'A Kid's Guide to Arab American History'
When I lived in Egypt, I thought that all Arabs spoke the same language, then I moved to Jordan and discovered that the little Arabic I learned in Egypt did not work in Jordan. I had to start the learning process all over again. I also noticed the difference in their cultures.
Here in the U.S., a great majority of the American population mistakenly believes all Arabs share the same culture, language, and religion, and that they have only recently begun immigrating to the United States. A Kid’s Guide to Arab American History challenges these and other stereotypes.
This book provides a contemporary as well as historical look at real people with Arab roots and how they have contributed to the fabric of the United States. Each chapter focuses on a different group of Arab Americans, featuring people from countries that are most represented in the United States, such as Lebanon, Syria, Palestine, Jordan, Egypt, Iraq, Morocco, Tunisia, Algeria, Libya, Kurdistan and Yemen.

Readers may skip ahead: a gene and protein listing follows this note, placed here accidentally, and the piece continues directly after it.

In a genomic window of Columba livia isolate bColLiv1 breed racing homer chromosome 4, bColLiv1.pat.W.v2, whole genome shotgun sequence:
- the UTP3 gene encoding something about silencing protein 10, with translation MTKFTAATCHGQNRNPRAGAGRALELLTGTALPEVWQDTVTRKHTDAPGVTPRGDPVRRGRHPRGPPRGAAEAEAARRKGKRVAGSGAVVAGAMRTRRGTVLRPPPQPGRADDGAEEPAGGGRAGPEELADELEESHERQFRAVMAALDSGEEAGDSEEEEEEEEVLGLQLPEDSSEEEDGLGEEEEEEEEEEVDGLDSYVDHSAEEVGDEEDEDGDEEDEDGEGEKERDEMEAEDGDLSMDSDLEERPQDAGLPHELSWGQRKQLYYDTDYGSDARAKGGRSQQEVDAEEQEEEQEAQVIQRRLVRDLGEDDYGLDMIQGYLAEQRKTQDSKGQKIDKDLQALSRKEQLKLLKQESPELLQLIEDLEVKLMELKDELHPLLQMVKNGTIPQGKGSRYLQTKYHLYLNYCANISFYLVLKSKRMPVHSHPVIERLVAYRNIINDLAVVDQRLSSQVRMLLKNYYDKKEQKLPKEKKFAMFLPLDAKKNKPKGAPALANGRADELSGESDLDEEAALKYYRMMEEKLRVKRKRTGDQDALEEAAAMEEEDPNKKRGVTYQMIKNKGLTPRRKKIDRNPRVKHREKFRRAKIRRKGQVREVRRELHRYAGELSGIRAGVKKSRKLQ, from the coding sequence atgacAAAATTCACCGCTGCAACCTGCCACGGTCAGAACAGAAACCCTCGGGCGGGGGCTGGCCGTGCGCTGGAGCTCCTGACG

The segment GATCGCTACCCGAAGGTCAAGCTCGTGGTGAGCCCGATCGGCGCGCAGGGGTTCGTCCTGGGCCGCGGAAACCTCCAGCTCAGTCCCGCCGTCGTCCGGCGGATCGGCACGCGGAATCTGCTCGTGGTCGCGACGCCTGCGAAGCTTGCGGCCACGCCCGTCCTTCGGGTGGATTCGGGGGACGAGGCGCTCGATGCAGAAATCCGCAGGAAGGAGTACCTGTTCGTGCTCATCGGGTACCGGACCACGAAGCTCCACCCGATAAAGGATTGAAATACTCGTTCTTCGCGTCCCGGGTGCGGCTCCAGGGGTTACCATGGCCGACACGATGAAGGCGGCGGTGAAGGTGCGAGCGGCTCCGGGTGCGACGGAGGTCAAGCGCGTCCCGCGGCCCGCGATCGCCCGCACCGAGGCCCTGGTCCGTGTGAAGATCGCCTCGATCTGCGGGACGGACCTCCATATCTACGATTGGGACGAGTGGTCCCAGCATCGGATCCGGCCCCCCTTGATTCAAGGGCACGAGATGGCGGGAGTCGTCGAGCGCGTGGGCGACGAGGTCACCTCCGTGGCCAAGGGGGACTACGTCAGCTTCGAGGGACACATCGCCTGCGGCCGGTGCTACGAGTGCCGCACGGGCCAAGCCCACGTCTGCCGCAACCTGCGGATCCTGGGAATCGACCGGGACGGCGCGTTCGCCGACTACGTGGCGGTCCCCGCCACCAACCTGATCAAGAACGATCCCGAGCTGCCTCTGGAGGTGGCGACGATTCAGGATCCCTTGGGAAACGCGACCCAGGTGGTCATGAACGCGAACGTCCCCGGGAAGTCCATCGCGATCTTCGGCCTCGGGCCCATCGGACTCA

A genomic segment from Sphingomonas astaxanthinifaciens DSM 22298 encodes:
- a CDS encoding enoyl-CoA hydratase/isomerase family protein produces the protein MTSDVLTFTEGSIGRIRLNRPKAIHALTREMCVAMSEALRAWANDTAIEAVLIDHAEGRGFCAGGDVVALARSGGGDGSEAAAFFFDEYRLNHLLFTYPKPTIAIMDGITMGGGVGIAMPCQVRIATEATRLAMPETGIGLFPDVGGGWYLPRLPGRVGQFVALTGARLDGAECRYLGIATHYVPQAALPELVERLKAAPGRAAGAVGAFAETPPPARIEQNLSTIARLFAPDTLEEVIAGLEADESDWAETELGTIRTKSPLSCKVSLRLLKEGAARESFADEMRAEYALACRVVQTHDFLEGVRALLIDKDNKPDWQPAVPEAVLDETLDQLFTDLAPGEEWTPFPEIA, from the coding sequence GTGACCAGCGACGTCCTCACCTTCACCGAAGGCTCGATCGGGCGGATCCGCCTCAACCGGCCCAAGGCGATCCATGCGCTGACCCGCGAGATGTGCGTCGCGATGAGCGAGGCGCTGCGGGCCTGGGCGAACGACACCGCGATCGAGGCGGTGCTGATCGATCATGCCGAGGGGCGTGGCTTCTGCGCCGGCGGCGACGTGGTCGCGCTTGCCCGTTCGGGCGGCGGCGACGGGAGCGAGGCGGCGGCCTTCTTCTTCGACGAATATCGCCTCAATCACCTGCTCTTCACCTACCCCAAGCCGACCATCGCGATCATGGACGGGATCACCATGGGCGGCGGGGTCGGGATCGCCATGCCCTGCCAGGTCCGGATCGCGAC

This book offers more than 50 fun activities that highlight countries' distinct arts, games, clothing, and food. Kids will love:
- dancing the Dabke
- constructing a Derbekke drum
- playing a game of Senet
- making Hummus
- creating a birdbath with an arabesque design
- sculpting coasters with Yemeni Frieze designs
- crafting an Egyptian-style cuff bracelet
- designing and making a Sarma embroidered scarf
- making and playing Mancala
- making and performing a shadow puppet show or
- lighting a Fanous lantern.
There are many short biographies of notable Arab Americans, including actor and philanthropist Danny Thomas, singer Paula Abdul, artist Helen Zughaib and activist Ralph Nader, demonstrating a wide variety of careers and contributions. Did you know that Queen Noor of Jordan was born in the United States?
Kids will love this book. Yvonne Wakim Dennis and Maha Addasi did a great job making this book easy to read and very enjoyable.
This book is a great window to the diversity in the Arabic world highlighting the diversity of the Arab nations as well as their cultural contributions to the world. I would recommend this book to adults as well as children. I give this book a 10 out of 10. Check it out!
-- Jackie Mikolaski, Library Associate